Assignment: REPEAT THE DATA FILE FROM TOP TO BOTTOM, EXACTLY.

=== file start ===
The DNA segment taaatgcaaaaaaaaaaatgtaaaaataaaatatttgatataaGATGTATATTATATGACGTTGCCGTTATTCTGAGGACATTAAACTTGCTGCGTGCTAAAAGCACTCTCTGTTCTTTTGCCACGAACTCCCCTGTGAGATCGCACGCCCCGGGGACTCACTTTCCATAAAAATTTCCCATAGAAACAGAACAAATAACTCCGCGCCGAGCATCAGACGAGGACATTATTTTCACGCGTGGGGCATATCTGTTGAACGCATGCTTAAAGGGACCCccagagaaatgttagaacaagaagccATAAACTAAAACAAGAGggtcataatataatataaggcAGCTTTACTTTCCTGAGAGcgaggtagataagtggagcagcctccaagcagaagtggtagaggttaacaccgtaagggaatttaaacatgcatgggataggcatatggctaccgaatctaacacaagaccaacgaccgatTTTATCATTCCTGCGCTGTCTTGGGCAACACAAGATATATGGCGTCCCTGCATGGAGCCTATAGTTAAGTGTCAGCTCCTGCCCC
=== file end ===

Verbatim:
The DNA segment taaatgcaaaaaaaaaaatgtaaaaataaaatatttgatataaGATGTATATTATATGACGTTGCCGTTATTCTGAGGACATTAAACTTGCTGCGTGCTAAAAGCACTCTCTGTTCTTTTGCCACGAACTCCCCTGTGAGATCGCACGCCCCGGGGACTCACTTTCCATAAAAATTTCCCATAGAAACAGAACAAATAACTCCGCGCCGAGCATCAGACGAGGACATTATTTTCACGCGTGGGGCATATCTGTTGAACGCATGCTTAAAGGGACCCccagagaaatgttagaacaagaagccATAAACTAAAACAAGAGggtcataatataatataaggcAGCTTTACTTTCCTGAGAGcgaggtagataagtggagcagcctccaagcagaagtggtagaggttaacaccgtaagggaatttaaacatgcatgggataggcatatggctaccgaatctaacacaagaccaacgaccgatTTTATCATTCCTGCGCTGTCTTGGGCAACACAAGATATATGGCGTCCCTGCATGGAGCCTATAGTTAAGTGTCAGCTCCTGCCCC